Warrick Returns to FSU for Shot at National Title : College football: Former roommate of Randy Moss back for his senior season with hopes of also winning Heisman Trophy.
Peter Warrick could have ended up as the answer to a trivia question.
Which Florida State receiver was once roommates with Randy Moss?
Fate intervened, however, and it seems as if both players have benefited.
After rooming with Warrick as a redshirt freshman, Moss moved to Marshall, eventually overcoming his troubles to become an NFL star. That left the receiving stage at Florida State wide open for Warrick, who returns to the Seminoles this year as one of the top players in college football.
The two have remained friends. They talk regularly on the telephone. The conversations will become more interesting when the season begins.
“I’ve told him, ‘I’m going to call you every Saturday night and let you know what I did,”’ Warrick says. “I’m going to tell him, ‘I want you to do better than that on Sunday.’ ”
Warrick could have joined Moss in the NFL this season. Many people expected the Florida State senior to forgo his final year for a sure spot in the draft’s first round.
Much like Peyton Manning did two seasons ago, Warrick decided to stay in school. He wanted another chance at the national title that eluded the Seminoles by one victory last season. Perhaps the prospect of winning the Heisman Trophy was a factor, too.
There could have been other reasons.
“I really think Peter likes Tallahassee, Florida, and he likes it at FSU,” coach Bobby Bowden says. “I don’t think it’s like he can’t wait to get to New York or Philadelphia. Maybe that doesn’t excite him right now.”
As much as the decision had to do with football, it had to do with becoming an adult. Raised by his mother and aunt, Warrick never had much of a father figure growing up. Enter Bowden and the sage advice he dispenses in his down-home, folksy way.
“Sometimes I think, ‘Gosh, I wonder how it would be if my daddy was there,”’ Warrick says. “Coach Bobby is like a father away from home. I grew up without my father. I can talk to Bobby in any way. He’ll tell me, ‘I think you need to do this, you need to do that.’ I try to listen and follow what he tells me.”
Bowden ranks Warrick up there with the most talented players he’s ever coached, a list that includes Derrick Brooks, Warrick Dunn and Andre Wadsworth.
“He’s a dangerous football player,” Bowden says. “I think you better get two or three guys on him or you’re not going to get him. He’s just got a God-given talent to evade people.”
And there are plenty of football-related goals for Warrick to chase. He’s close to many Florida State and Atlantic Coast Conference records.
He has already scored 25 touchdowns in college. Last year, he caught 61 passes for 1,232 yards and 11 touchdowns, and returned 15 punts for 208 yards. He also rushed for 85 yards and a touchdown.
He needs 77 catches for 1,016 yards and six touchdowns to set career records in all of those categories at Florida State, and he is 796 yards shy of the ACC receiving yardage record held by North Carolina State’s Torry Holt.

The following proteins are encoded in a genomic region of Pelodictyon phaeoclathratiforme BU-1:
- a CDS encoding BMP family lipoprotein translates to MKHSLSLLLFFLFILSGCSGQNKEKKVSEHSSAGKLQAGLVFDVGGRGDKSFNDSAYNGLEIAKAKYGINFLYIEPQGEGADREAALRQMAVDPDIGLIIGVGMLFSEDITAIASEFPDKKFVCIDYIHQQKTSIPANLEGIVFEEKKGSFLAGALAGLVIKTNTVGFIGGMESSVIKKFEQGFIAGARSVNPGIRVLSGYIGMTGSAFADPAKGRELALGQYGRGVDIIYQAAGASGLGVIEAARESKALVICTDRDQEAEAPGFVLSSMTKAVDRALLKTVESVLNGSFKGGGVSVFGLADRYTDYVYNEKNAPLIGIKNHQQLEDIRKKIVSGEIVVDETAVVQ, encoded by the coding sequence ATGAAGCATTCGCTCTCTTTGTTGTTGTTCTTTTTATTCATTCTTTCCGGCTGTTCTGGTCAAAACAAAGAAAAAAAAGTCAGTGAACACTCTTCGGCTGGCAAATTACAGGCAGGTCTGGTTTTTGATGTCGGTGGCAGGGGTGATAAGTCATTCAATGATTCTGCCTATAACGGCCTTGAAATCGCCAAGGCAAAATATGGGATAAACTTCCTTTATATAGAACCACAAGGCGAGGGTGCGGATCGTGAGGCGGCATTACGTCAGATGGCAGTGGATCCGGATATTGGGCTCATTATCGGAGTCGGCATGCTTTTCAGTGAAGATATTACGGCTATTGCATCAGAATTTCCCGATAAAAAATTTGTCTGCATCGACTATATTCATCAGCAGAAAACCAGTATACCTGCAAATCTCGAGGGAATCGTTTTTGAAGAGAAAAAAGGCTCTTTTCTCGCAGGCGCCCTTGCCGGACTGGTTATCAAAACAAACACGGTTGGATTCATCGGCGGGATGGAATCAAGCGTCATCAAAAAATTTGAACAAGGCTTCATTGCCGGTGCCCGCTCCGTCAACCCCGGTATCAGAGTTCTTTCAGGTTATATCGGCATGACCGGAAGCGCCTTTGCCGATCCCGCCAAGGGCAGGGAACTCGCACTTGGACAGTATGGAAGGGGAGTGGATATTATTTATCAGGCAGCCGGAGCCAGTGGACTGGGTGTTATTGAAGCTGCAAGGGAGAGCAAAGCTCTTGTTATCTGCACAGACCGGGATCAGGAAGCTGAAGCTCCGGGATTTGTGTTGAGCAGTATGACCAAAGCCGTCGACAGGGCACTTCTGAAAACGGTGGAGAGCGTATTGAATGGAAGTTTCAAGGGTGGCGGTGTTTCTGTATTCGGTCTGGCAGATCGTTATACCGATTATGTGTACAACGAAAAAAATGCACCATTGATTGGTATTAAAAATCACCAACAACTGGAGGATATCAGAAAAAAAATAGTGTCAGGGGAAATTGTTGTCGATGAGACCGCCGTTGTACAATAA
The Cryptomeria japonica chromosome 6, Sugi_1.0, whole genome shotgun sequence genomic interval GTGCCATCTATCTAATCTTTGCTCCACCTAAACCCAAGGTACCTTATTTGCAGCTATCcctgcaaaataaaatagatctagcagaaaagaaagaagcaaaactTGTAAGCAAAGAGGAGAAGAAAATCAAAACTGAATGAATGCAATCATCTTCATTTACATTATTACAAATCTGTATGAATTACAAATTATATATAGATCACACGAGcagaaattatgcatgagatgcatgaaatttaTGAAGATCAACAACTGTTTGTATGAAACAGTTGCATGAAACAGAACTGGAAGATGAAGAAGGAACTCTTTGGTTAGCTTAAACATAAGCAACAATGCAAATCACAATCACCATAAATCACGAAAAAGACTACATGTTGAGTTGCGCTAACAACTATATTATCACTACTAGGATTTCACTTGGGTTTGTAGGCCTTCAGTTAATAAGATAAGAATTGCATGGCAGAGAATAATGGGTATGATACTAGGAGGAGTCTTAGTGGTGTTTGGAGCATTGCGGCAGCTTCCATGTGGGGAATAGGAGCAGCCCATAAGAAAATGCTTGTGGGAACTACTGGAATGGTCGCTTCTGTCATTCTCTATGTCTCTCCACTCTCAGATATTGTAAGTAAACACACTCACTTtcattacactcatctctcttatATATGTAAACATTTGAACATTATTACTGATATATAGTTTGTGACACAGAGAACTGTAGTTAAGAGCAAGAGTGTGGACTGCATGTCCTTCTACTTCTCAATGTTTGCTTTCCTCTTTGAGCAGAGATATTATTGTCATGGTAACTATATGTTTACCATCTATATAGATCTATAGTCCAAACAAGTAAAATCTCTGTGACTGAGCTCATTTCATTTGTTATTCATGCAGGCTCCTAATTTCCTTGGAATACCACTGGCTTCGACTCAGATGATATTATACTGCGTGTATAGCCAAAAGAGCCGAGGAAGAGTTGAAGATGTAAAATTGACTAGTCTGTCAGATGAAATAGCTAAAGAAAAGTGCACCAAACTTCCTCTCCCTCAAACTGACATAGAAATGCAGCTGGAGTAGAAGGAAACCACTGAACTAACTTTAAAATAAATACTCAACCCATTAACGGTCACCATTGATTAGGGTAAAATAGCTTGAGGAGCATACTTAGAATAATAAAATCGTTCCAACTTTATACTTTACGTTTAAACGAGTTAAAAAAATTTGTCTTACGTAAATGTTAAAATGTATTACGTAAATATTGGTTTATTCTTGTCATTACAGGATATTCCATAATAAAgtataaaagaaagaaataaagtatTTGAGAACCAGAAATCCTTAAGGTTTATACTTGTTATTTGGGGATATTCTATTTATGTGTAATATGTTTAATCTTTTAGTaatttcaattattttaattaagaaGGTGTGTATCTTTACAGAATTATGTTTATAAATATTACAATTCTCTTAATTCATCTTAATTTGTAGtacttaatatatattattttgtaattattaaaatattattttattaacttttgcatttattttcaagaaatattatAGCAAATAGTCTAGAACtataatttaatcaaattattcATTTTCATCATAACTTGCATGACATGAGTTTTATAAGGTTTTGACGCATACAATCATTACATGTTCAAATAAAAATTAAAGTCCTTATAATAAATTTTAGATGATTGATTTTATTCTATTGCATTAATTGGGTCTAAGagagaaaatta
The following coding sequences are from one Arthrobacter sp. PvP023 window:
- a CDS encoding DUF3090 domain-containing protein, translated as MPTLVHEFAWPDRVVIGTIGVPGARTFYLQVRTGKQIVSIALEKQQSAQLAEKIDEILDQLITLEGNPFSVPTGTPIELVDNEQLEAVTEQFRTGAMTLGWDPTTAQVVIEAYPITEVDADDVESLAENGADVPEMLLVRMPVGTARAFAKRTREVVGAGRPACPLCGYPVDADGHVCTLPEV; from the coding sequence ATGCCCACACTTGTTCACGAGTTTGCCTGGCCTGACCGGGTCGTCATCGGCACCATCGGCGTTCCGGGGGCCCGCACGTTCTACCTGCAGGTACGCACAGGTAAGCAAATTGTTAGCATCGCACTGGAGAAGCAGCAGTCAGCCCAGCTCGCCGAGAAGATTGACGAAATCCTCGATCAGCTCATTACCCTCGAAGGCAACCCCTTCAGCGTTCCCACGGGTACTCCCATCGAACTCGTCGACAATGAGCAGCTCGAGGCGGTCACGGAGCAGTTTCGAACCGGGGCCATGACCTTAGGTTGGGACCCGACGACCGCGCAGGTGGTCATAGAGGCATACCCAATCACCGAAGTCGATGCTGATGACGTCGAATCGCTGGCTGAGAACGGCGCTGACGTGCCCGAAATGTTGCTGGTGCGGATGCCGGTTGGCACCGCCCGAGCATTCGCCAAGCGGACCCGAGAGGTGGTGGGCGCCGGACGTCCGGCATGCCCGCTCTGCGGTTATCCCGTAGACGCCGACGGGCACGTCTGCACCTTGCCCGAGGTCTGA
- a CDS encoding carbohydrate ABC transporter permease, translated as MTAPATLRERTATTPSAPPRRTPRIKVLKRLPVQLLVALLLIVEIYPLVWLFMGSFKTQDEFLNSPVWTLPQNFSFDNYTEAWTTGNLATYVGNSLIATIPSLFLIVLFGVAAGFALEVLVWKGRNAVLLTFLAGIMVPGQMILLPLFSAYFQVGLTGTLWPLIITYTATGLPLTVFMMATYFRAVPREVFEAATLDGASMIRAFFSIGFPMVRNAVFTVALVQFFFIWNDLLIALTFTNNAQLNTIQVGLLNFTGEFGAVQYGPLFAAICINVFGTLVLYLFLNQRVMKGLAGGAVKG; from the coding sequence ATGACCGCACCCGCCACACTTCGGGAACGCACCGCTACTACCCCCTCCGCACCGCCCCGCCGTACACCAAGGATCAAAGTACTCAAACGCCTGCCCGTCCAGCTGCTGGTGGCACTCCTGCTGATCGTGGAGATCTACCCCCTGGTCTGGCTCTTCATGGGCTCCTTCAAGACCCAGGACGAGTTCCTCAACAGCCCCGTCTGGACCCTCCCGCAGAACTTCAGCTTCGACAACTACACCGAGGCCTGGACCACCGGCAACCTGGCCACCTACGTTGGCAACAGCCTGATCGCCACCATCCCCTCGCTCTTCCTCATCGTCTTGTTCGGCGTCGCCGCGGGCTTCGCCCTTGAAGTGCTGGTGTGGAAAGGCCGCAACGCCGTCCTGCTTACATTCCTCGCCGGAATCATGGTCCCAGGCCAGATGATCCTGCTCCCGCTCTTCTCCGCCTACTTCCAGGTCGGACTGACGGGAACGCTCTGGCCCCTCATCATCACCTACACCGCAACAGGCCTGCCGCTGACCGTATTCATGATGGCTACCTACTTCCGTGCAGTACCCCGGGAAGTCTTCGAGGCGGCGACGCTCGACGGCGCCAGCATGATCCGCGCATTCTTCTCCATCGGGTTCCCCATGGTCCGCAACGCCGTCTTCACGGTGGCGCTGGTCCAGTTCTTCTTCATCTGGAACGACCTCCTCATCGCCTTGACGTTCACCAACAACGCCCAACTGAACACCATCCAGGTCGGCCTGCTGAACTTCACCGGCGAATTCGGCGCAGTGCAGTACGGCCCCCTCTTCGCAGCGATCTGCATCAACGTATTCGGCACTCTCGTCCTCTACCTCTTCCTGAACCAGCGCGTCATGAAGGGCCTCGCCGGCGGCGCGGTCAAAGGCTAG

Finding the end zone has always seemed easy for Warrick, a muscular 6-foot, 200-pound speedster known his whole life as P-Dub, for the W in his last name.
“The first time I touched the ball, the first time being out there, I ran the kickoff all the way back,” says Warrick, recalling his football debut as a 10-year-old.
He led Southeast High in Bradenton to consecutive state titles, accounting for 39 touchdowns in those two years. Although he played quarterback his senior year there was never a question about where he’d line up at Florida State.
Choosing the Seminoles was easy for Warrick, whose high school team had the same nickname. His favorite player was former Florida State great Deion Sanders.
Warrick met Sanders this summer, but isn’t making any bold statements about going head-to-head with the perennial All-Pro cornerback one day.
“I ain’t ready for that yet,” Warrick said, laughing. “I came back one more year so I could get ready for that.”
He might also be getting ready for the Heisman. Warrick and Wisconsin’s Ron Dayne enter the season as the top candidates.
“That’s something that will either come or it won’t,” Bowden says. “I don’t think that’s why he stayed. But our team will be on TV every Saturday. Plenty of people will see him. If he’s got it, they’ll see it and they’ll vote for him.”
It was a TV appearance of another nature that may have formed the most opinions of Warrick to this point, none of them flattering.
In last year’s 23-16 loss to Tennessee in the Fiesta Bowl, the receiver had just one catch for 7 yards. In the second half, TV cameras caught him on the sideline, animated and obviously frustrated.
“I know on TV they were trying to make it seem like I was mad because I wasn’t getting the ball,” he says. “It probably looked like that, but it wasn’t like that at all. I was mad because I felt we weren’t playing together as a team.”
He’ll have plenty of time to get it right this year. His decision to stay in college one more year was one his former roommate, Moss, completely agreed with.
“He was telling me it’s a business up there, like a 9-to-5 job,” Warrick said. “He’s glad I stayed. Now he’s saying, ‘first pick, first round, Peter Warrick.’ He’s going to go crazy.”
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